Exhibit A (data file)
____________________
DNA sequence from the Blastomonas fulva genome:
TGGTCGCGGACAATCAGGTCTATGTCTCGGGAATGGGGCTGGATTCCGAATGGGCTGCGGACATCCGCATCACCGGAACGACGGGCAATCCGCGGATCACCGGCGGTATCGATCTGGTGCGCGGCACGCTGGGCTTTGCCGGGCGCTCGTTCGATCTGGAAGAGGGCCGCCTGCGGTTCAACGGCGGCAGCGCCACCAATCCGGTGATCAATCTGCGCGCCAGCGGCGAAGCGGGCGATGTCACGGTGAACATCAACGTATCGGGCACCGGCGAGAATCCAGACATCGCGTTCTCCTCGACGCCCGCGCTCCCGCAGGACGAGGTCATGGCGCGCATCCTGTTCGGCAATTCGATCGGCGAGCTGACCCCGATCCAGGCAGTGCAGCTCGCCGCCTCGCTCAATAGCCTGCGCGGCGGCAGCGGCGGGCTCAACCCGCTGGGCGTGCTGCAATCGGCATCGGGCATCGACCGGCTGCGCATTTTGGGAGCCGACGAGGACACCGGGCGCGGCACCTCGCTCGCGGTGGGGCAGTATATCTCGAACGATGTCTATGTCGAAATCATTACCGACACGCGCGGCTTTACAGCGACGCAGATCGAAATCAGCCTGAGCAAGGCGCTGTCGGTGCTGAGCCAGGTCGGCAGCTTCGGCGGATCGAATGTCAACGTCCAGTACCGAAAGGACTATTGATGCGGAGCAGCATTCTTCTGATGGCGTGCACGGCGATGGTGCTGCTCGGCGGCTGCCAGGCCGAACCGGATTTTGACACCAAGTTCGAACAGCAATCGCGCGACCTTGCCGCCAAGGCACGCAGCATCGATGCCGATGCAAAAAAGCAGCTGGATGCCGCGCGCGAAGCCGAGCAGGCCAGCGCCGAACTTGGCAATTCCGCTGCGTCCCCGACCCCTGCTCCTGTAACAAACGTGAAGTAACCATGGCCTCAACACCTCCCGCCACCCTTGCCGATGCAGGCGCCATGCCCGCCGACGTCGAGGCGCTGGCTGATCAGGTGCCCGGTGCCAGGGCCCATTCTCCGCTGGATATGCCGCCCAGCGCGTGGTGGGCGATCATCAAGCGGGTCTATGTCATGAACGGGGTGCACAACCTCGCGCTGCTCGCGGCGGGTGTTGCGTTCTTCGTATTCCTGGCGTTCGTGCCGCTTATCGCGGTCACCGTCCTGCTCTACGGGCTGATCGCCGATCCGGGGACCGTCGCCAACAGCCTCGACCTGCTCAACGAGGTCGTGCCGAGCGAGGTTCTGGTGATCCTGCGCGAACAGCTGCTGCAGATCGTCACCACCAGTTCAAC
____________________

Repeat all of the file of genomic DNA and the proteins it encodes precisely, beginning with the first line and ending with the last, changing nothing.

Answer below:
DNA sequence from the Blastomonas fulva genome:
TGGTCGCGGACAATCAGGTCTATGTCTCGGGAATGGGGCTGGATTCCGAATGGGCTGCGGACATCCGCATCACCGGAACGACGGGCAATCCGCGGATCACCGGCGGTATCGATCTGGTGCGCGGCACGCTGGGCTTTGCCGGGCGCTCGTTCGATCTGGAAGAGGGCCGCCTGCGGTTCAACGGCGGCAGCGCCACCAATCCGGTGATCAATCTGCGCGCCAGCGGCGAAGCGGGCGATGTCACGGTGAACATCAACGTATCGGGCACCGGCGAGAATCCAGACATCGCGTTCTCCTCGACGCCCGCGCTCCCGCAGGACGAGGTCATGGCGCGCATCCTGTTCGGCAATTCGATCGGCGAGCTGACCCCGATCCAGGCAGTGCAGCTCGCCGCCTCGCTCAATAGCCTGCGCGGCGGCAGCGGCGGGCTCAACCCGCTGGGCGTGCTGCAATCGGCATCGGGCATCGACCGGCTGCGCATTTTGGGAGCCGACGAGGACACCGGGCGCGGCACCTCGCTCGCGGTGGGGCAGTATATCTCGAACGATGTCTATGTCGAAATCATTACCGACACGCGCGGCTTTACAGCGACGCAGATCGAAATCAGCCTGAGCAAGGCGCTGTCGGTGCTGAGCCAGGTCGGCAGCTTCGGCGGATCGAATGTCAACGTCCAGTACCGAAAGGACTATTGATGCGGAGCAGCATTCTTCTGATGGCGTGCACGGCGATGGTGCTGCTCGGCGGCTGCCAGGCCGAACCGGATTTTGACACCAAGTTCGAACAGCAATCGCGCGACCTTGCCGCCAAGGCACGCAGCATCGATGCCGATGCAAAAAAGCAGCTGGATGCCGCGCGCGAAGCCGAGCAGGCCAGCGCCGAACTTGGCAATTCCGCTGCGTCCCCGACCCCTGCTCCTGTAACAAACGTGAAGTAACCATGGCCTCAACACCTCCCGCCACCCTTGCCGATGCAGGCGCCATGCCCGCCGACGTCGAGGCGCTGGCTGATCAGGTGCCCGGTGCCAGGGCCCATTCTCCGCTGGATATGCCGCCCAGCGCGTGGTGGGCGATCATCAAGCGGGTCTATGTCATGAACGGGGTGCACAACCTCGCGCTGCTCGCGGCGGGTGTTGCGTTCTTCGTATTCCTGGCGTTCGTGCCGCTTATCGCGGTCACCGTCCTGCTCTACGGGCTGATCGCCGATCCGGGGACCGTCGCCAACAGCCTCGACCTGCTCAACGAGGTCGTGCCGAGCGAGGTTCTGGTGATCCTGCGCGAACAGCTGCTGCAGATCGTCACCACCAGTTCAAC